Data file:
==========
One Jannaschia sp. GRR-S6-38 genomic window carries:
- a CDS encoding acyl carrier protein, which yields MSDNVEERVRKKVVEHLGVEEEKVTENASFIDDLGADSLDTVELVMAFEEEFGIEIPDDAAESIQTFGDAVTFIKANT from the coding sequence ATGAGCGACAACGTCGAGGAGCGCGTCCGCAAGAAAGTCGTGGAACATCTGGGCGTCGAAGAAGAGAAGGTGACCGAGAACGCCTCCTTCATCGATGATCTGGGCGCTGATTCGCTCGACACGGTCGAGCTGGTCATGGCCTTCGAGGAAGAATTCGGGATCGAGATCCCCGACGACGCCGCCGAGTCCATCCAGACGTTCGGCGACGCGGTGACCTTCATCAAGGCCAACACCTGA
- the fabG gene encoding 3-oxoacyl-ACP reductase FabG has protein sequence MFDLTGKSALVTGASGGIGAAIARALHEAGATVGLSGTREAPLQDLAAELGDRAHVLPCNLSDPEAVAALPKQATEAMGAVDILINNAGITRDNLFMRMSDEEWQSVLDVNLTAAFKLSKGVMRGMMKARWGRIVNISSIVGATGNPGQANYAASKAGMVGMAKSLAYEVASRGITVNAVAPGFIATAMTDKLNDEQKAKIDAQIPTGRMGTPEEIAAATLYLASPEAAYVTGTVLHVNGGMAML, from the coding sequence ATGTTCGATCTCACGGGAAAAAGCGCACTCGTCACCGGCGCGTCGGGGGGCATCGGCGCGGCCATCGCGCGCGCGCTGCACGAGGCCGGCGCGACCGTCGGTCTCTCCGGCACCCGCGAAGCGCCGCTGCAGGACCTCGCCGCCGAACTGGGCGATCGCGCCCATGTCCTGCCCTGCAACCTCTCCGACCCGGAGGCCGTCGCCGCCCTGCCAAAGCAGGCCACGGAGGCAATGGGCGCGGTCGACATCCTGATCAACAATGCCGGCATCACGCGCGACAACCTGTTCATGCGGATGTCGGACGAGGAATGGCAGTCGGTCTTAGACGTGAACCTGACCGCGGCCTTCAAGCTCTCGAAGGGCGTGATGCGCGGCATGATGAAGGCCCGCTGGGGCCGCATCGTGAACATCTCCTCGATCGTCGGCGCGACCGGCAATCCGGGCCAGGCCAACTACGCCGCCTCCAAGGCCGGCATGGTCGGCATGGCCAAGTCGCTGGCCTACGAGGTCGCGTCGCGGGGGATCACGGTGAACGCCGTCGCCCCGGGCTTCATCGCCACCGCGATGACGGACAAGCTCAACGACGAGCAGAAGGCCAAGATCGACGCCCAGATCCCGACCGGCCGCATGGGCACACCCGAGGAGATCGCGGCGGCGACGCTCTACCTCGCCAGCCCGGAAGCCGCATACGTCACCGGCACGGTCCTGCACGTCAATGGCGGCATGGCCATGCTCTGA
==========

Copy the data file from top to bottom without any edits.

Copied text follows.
One Jannaschia sp. GRR-S6-38 genomic window carries:
- a CDS encoding acyl carrier protein, which yields MSDNVEERVRKKVVEHLGVEEEKVTENASFIDDLGADSLDTVELVMAFEEEFGIEIPDDAAESIQTFGDAVTFIKANT from the coding sequence ATGAGCGACAACGTCGAGGAGCGCGTCCGCAAGAAAGTCGTGGAACATCTGGGCGTCGAAGAAGAGAAGGTGACCGAGAACGCCTCCTTCATCGATGATCTGGGCGCTGATTCGCTCGACACGGTCGAGCTGGTCATGGCCTTCGAGGAAGAATTCGGGATCGAGATCCCCGACGACGCCGCCGAGTCCATCCAGACGTTCGGCGACGCGGTGACCTTCATCAAGGCCAACACCTGA
- the fabG gene encoding 3-oxoacyl-ACP reductase FabG has protein sequence MFDLTGKSALVTGASGGIGAAIARALHEAGATVGLSGTREAPLQDLAAELGDRAHVLPCNLSDPEAVAALPKQATEAMGAVDILINNAGITRDNLFMRMSDEEWQSVLDVNLTAAFKLSKGVMRGMMKARWGRIVNISSIVGATGNPGQANYAASKAGMVGMAKSLAYEVASRGITVNAVAPGFIATAMTDKLNDEQKAKIDAQIPTGRMGTPEEIAAATLYLASPEAAYVTGTVLHVNGGMAML, from the coding sequence ATGTTCGATCTCACGGGAAAAAGCGCACTCGTCACCGGCGCGTCGGGGGGCATCGGCGCGGCCATCGCGCGCGCGCTGCACGAGGCCGGCGCGACCGTCGGTCTCTCCGGCACCCGCGAAGCGCCGCTGCAGGACCTCGCCGCCGAACTGGGCGATCGCGCCCATGTCCTGCCCTGCAACCTCTCCGACCCGGAGGCCGTCGCCGCCCTGCCAAAGCAGGCCACGGAGGCAATGGGCGCGGTCGACATCCTGATCAACAATGCCGGCATCACGCGCGACAACCTGTTCATGCGGATGTCGGACGAGGAATGGCAGTCGGTCTTAGACGTGAACCTGACCGCGGCCTTCAAGCTCTCGAAGGGCGTGATGCGCGGCATGATGAAGGCCCGCTGGGGCCGCATCGTGAACATCTCCTCGATCGTCGGCGCGACCGGCAATCCGGGCCAGGCCAACTACGCCGCCTCCAAGGCCGGCATGGTCGGCATGGCCAAGTCGCTGGCCTACGAGGTCGCGTCGCGGGGGATCACGGTGAACGCCGTCGCCCCGGGCTTCATCGCCACCGCGATGACGGACAAGCTCAACGACGAGCAGAAGGCCAAGATCGACGCCCAGATCCCGACCGGCCGCATGGGCACACCCGAGGAGATCGCGGCGGCGACGCTCTACCTCGCCAGCCCGGAAGCCGCATACGTCACCGGCACGGTCCTGCACGTCAATGGCGGCATGGCCATGCTCTGA